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Achieve continuous delivery with blue/green deployments using Amazon DocumentDB database cloning and AWS DMS

In the fast-paced realm of digital transformation, organizations are navigating a landscape of unprecedented change and opportunity. As businesses evolve to meet the demands of modern consumers and markets, the need for agile delivery of enhancements to existing applications is becoming more and more essential. Zero downtime during application deployment is one of the key requirements for continuous delivery.

In response to this demand, new techniques have emerged to address the challenge. In complex computing environments, replicating an identical staging environment to production is often impractical. This is due to reasons like incorrect data, the need to duplicate terabytes of data, and configuring identical infrastructure. This time-consuming process diverts valuable engineering resources away from developing new features and enhancements. Consequently, it becomes difficult to conduct an exhaustive staging process that instills complete confidence in the new application version.

Blue/green deployment is a deployment strategy used in software development to minimize downtime and risks during updates or releases. It involves maintaining two separate but identical environments. One environment (blue) is running the current application version, and one environment (green) is running the new application version. Using a blue/green deployment strategy increases application availability and reduces deployment risk by simplifying the rollback process if a deployment fails. When testing is complete on the green environment, live application traffic is directed to the green environment and the blue environment is deprecated.

With the Amazon DocumentDB (with MongoDB compatibility) cloning feature, you can now implement blue/green deployment within a few minutes. Amazon DocumentDB is a scalable, highly durable, and fully managed database service for operating mission-critical JSON workloads for enterprise workloads. Amazon DocumentDB simplifies your architecture by providing built-in security best practices, continuous backups, and native integrations with other AWS services.

In this post, we explore the implementation of blue/green deployment using the Amazon DocumentDB fast database cloning feature and data synchronization between databases across two environments using AWS Database Migration Service (AWS DMS).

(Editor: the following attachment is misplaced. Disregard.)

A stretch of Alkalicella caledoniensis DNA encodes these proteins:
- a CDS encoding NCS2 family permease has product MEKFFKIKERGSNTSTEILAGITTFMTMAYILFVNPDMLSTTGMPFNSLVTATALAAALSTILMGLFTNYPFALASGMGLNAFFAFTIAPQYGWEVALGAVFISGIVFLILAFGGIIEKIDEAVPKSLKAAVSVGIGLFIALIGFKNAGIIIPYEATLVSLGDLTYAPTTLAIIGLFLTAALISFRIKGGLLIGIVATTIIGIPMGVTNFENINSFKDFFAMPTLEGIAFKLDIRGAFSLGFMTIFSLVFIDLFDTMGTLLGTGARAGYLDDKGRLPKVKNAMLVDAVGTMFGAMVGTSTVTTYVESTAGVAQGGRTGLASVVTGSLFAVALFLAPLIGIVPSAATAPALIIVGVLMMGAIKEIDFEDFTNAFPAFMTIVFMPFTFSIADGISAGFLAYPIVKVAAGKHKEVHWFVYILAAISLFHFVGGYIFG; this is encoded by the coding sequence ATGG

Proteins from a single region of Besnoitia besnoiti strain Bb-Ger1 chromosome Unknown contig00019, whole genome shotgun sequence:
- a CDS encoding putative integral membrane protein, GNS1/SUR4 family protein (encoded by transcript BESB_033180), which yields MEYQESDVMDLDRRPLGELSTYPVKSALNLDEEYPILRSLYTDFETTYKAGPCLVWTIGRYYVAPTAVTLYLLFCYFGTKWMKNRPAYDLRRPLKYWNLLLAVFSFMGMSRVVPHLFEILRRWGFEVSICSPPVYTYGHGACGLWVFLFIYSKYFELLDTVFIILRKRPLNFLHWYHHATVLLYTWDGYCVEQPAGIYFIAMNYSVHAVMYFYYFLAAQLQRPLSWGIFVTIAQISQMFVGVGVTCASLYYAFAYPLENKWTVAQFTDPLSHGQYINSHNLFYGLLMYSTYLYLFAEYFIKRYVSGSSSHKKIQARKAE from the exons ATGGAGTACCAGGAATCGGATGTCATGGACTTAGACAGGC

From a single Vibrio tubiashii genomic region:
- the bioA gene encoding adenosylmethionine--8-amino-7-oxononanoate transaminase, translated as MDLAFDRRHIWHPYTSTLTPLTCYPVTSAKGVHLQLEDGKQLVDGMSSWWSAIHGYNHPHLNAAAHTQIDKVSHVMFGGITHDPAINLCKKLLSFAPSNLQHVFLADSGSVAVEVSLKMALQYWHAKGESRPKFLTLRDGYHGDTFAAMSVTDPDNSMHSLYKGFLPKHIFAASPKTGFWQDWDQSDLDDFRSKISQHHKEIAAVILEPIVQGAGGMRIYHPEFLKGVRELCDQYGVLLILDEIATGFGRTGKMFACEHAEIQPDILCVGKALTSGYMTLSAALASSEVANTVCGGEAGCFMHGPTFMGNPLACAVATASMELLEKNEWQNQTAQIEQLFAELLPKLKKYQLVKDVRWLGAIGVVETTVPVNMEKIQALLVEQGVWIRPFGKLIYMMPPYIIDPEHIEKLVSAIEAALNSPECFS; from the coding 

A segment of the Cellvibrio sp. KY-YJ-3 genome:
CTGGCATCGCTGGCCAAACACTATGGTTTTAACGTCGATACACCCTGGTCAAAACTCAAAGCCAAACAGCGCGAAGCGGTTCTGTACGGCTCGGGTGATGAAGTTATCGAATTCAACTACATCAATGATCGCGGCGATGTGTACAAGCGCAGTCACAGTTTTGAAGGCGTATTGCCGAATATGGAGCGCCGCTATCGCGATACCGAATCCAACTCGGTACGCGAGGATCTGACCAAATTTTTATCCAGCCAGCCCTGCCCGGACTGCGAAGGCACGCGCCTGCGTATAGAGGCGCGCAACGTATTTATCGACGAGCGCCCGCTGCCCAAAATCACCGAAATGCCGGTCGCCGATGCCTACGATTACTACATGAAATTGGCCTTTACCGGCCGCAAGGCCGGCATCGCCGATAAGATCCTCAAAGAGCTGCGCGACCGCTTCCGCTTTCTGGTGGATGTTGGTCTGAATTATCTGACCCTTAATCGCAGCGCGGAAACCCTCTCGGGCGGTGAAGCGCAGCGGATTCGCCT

Solution overview

Blue/green deployments have two identical production environments: one is labeled blue and the other is labeled green. Only one of the environments is ever live, and deployments are always done to the inactive environment. For example, if blue is the live environment, deployment is done to the green (inactive) environment. After verification, a switchover happens, which makes the green environment the live environment, and the blue environment inactive.

The following diagram shows the blue/green deployment architecture for Amazon DocumentDB at a high level.

Our blue/green deployment solution is based on Amazon DocumentDB fast cloning and AWS DMS change data capture (CDC) features.

The blue environment represents the current Amazon DocumentDB cluster serving production traffic. You create the green environment by cloning the database from the blue environment. You also create an AWS DMS replication instance and configure a CDC task to replicate ongoing changes from the blue environment to the green environment. For more information about using AWS DMS, see Migrating from MongoDB to Amazon DocumentDB.

Next, you apply changes like minor version upgrade, major version upgrade, creating or updating indexes, renaming databases or collections, and minor transformations to the staging environment (green) that mirrors the production environment (blue). During this period, the blue environment continues to serve production traffic and the data changes are replicated to the green environment with AWS DMS CDC. If there are any modifications to the schema or if the database or collection names are changed, table mapping and transformation rules may be required.

After the green cluster is upgraded and replication is fully in sync, you switch over the production traffic to the green cluster (new production cluster). To achieve this, you can use the DNS routing functionalities offered by Amazon Route 53. You can effortlessly switch between the blue and green environments by updating DNS records, seamlessly routing traffic to the desired environment.

Next, you set up a reverse AWS DMS CDC migration task to apply all the changes from the green cluster to the blue cluster (old production cluster). This makes sure no data loss will occur on the blue database, should a rollback be necessary at a later time. Again, table mapping and transformation rules may be required for reverse replications.

There are several advantages to this approach. Rollbacks are just a matter of switching from green to blue or blue to green. When switchovers occur, they are seamless because the code has already been running and tested and there is no need to wait for warmup. Changes are verified in production without any user traffic impacting the code, which reduces the risk in the deployments.

Amazon DocumentDB fast cloning

The Amazon DocumentDB fast database cloning feature takes advantage of the underlaying distributed storage engine. Amazon DocumentDB uses a copy-on-write protocol to create a clone. This mechanism uses minimal additional space to create an initial clone. When the clone is first created, Amazon DocumentDB keeps a single copy of the data that is used by the source database cluster (blue) and the new cloned cluster (green). Additional storage is allocated only when changes are made to the data by the source Amazon DocumentDB cluster or the Amazon DocumentDB cluster clone. To learn more about the copy-on-write protocol, see How Amazon DocumentDB cloning works.

The following diagram shows the blue and green implementation using the fast cloning feature.